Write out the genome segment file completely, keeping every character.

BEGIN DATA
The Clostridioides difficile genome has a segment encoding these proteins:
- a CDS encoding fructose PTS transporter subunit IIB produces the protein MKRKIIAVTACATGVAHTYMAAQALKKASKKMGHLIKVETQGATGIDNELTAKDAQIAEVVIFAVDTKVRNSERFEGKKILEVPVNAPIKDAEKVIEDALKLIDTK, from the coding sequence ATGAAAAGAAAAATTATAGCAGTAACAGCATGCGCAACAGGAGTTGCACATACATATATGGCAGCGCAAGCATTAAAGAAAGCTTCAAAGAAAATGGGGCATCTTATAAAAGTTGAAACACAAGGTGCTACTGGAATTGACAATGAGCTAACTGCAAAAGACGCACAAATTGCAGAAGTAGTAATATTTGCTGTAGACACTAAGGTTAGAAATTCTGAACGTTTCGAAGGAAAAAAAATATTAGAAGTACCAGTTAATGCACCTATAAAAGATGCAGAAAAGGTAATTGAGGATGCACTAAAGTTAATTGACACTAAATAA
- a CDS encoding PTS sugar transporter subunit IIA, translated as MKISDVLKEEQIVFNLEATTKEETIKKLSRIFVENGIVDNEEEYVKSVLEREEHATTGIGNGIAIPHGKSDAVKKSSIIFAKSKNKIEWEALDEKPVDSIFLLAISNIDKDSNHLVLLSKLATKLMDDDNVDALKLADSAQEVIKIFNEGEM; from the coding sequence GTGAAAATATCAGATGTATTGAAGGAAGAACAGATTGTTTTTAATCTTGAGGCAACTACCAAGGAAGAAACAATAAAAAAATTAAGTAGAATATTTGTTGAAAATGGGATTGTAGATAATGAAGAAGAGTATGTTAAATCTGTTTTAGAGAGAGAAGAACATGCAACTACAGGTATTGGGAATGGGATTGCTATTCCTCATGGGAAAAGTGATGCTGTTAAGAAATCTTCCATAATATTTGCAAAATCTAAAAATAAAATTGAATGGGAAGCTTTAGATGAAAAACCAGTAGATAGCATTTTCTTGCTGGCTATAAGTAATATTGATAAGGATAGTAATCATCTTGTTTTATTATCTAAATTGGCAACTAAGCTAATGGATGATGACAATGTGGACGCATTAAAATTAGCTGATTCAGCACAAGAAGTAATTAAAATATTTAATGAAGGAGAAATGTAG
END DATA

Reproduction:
The Clostridioides difficile genome has a segment encoding these proteins:
- a CDS encoding fructose PTS transporter subunit IIB produces the protein MKRKIIAVTACATGVAHTYMAAQALKKASKKMGHLIKVETQGATGIDNELTAKDAQIAEVVIFAVDTKVRNSERFEGKKILEVPVNAPIKDAEKVIEDALKLIDTK, from the coding sequence ATGAAAAGAAAAATTATAGCAGTAACAGCATGCGCAACAGGAGTTGCACATACATATATGGCAGCGCAAGCATTAAAGAAAGCTTCAAAGAAAATGGGGCATCTTATAAAAGTTGAAACACAAGGTGCTACTGGAATTGACAATGAGCTAACTGCAAAAGACGCACAAATTGCAGAAGTAGTAATATTTGCTGTAGACACTAAGGTTAGAAATTCTGAACGTTTCGAAGGAAAAAAAATATTAGAAGTACCAGTTAATGCACCTATAAAAGATGCAGAAAAGGTAATTGAGGATGCACTAAAGTTAATTGACACTAAATAA
- a CDS encoding PTS sugar transporter subunit IIA, translated as MKISDVLKEEQIVFNLEATTKEETIKKLSRIFVENGIVDNEEEYVKSVLEREEHATTGIGNGIAIPHGKSDAVKKSSIIFAKSKNKIEWEALDEKPVDSIFLLAISNIDKDSNHLVLLSKLATKLMDDDNVDALKLADSAQEVIKIFNEGEM; from the coding sequence GTGAAAATATCAGATGTATTGAAGGAAGAACAGATTGTTTTTAATCTTGAGGCAACTACCAAGGAAGAAACAATAAAAAAATTAAGTAGAATATTTGTTGAAAATGGGATTGTAGATAATGAAGAAGAGTATGTTAAATCTGTTTTAGAGAGAGAAGAACATGCAACTACAGGTATTGGGAATGGGATTGCTATTCCTCATGGGAAAAGTGATGCTGTTAAGAAATCTTCCATAATATTTGCAAAATCTAAAAATAAAATTGAATGGGAAGCTTTAGATGAAAAACCAGTAGATAGCATTTTCTTGCTGGCTATAAGTAATATTGATAAGGATAGTAATCATCTTGTTTTATTATCTAAATTGGCAACTAAGCTAATGGATGATGACAATGTGGACGCATTAAAATTAGCTGATTCAGCACAAGAAGTAATTAAAATATTTAATGAAGGAGAAATGTAG